Anthropology 211A : Research Training Seminar I: Introduction to Ethnographic Research. In-depth introduction to research design and field methods. Problem formulation, research design, and the use of specific methods is highlighted from a variety of perspectives. Emphasis is on identification and development of a research problem, the development of research questions, and the relationship to appropriate methods for fieldwork that takes place in a clinical setting during 211B.
Anthropology 211B: Research Training Seminar II: Fieldwork Training. A hands-on seminar on issues that students experience in the course of their individual field research projects. Emphasis is given to simultaneous data collection, data analysis, and further refinement and development of the research problem. Attention is also given to writing field notes, and to preliminary analysis of field notes, such as the creation of core categories.
Anthropology 211C: Qualitative Analysis. Introduction to anthropological methods of data analysis, including an overview of methodological approaches and in-depth practice in one or more domains, using data collected in 211B.
Anthropology 218: Professional Skills
This course provides a foundation in professional skills necessary for an academic career in the social sciences or humanities, including preparing manuscripts and submitting them for publication, preparing a curriculum vitae, crafting grant proposals, and constructing course syllabi.
Anthropology 220: Program Seminar. Faculty, postdocs and students gather for presentations of contemporary research issues.
Anthropology 225: Contemporary Issues. Focused analysis of current debates and issues within medical anthropology.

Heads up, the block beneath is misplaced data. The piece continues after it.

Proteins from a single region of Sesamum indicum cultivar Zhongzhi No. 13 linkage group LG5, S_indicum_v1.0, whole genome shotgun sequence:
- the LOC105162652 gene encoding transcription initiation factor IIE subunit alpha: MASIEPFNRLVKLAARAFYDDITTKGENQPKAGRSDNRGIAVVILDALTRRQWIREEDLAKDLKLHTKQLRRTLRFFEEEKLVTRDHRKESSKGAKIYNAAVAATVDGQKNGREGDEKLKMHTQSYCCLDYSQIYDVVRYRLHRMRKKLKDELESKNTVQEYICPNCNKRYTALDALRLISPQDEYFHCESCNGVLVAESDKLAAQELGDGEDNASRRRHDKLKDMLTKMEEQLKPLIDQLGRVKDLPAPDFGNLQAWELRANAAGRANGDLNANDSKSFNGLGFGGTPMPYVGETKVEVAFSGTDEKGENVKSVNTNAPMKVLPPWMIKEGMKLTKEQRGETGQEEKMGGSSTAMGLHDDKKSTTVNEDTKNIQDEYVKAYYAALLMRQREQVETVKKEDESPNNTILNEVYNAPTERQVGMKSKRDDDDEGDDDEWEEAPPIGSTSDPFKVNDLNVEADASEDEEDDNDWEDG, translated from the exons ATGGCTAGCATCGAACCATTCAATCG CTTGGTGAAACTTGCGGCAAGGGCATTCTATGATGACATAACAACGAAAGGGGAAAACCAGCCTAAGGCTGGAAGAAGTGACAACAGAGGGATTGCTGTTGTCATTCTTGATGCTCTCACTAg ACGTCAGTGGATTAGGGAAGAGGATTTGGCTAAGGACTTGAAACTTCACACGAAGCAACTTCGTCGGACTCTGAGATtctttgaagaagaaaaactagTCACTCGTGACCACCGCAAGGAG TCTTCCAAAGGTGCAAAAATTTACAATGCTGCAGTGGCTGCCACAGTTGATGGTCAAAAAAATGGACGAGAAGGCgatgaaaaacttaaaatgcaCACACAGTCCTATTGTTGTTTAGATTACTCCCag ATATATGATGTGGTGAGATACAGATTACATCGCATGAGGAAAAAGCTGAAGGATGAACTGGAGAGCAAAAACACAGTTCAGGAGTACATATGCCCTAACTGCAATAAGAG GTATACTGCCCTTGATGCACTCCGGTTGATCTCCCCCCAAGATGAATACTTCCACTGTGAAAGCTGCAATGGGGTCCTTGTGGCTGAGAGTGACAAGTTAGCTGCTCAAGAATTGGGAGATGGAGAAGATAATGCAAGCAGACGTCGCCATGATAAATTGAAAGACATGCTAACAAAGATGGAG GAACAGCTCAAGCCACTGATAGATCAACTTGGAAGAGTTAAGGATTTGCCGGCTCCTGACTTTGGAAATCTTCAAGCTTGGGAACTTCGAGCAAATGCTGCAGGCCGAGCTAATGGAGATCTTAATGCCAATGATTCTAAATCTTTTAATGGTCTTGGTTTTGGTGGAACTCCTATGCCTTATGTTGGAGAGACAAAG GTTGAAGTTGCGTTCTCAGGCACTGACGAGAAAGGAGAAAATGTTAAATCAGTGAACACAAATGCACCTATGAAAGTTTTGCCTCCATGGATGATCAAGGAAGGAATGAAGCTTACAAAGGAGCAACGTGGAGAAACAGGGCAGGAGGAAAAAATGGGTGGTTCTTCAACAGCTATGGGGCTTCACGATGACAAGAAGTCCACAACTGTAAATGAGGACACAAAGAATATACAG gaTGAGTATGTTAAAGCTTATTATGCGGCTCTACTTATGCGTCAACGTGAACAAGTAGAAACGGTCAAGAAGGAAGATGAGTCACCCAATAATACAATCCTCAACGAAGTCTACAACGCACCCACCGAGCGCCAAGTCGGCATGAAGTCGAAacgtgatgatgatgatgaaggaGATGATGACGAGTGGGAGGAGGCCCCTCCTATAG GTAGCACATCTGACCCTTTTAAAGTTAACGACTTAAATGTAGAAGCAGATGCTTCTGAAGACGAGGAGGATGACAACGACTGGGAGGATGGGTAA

Anthropology 248: Group Study. Groups of two or more collaborate on special problems in anthropology under the direction of faculty. Students may select areas related to their long-term interest and future research program.
Anthropology 249: Directed Reading. Independent Study.
Anthropology 250: Research. Consent of instructor.
Anthropology 251: Critical Gerontology. Use of critical theoretical perspective to re-frame contemporary debates in gerontological/geriatric literature.
Anthropology 252: Introduction to Health Policy. The health policy making process will be examined from a cross-cultural and political perspective, including factors influencing policy formulation, policy makers and other actors in the policy process, and the role of national and international health organizations and special interest groups.
Anthropology 254: Introduction to International Health. This course explores the field of international health within the broader context of health and development. Basic issues related to major diseases and conditions in developing countries, including international health organizations and their influence on approaches to prevention, treatment, and control will be reviewed from a cross-cultural perspective.
Anthropology 297: Special Study. Independent Study
Anthropology 298: Dissertation Writing Seminar. Open to students who have advanced to candidacy and who have completed doctoral dissertation fieldwork. Restrictions: Seminar is limited to students who have completed their fieldwork and are in the dissertation writing phase of their degree. This seminar is for students who have finished fieldwork and data collection, and are writing their dissertation. The objective of the seminar is for students to produce draft chapters for their dctoral dissertation.
Anthropology 299: Dissertation. For graduate students engaged in dissertation research and writing.
Course Offerings in Related Disciplines
In addition to these courses, a number of courses are available to students in other Schools, Departments and Programs on the UCSF campus. These include courses in Ambulatory and Community Medicine, Psychiatry, History of Health Sciences, Human Development and Aging, Nursing, Pharmacy, Psychology, and Sociology.
The student may also chose electives on the Berkeley campus, including courses in Anthropology, Sociology, Geography, Nutritional Sciences, Public Health, and Social Welfare. Full credit is accorded to the UCSF campus student for courses taken on the UCB campus.
For a complete list of course offerings, please consult the General Catalogues for the respective campuses.
The UCB catalogue may be obtained by writing to the:
Registrar's Office, Sproul Hall,
University of California,
Berkeley, CA 94720.
The UCSF catalogue may be obtained from the
Registrar and Admissions Office,
University of California,
San Francisco, CA 94143-0244.
There is a charge for each catalogue.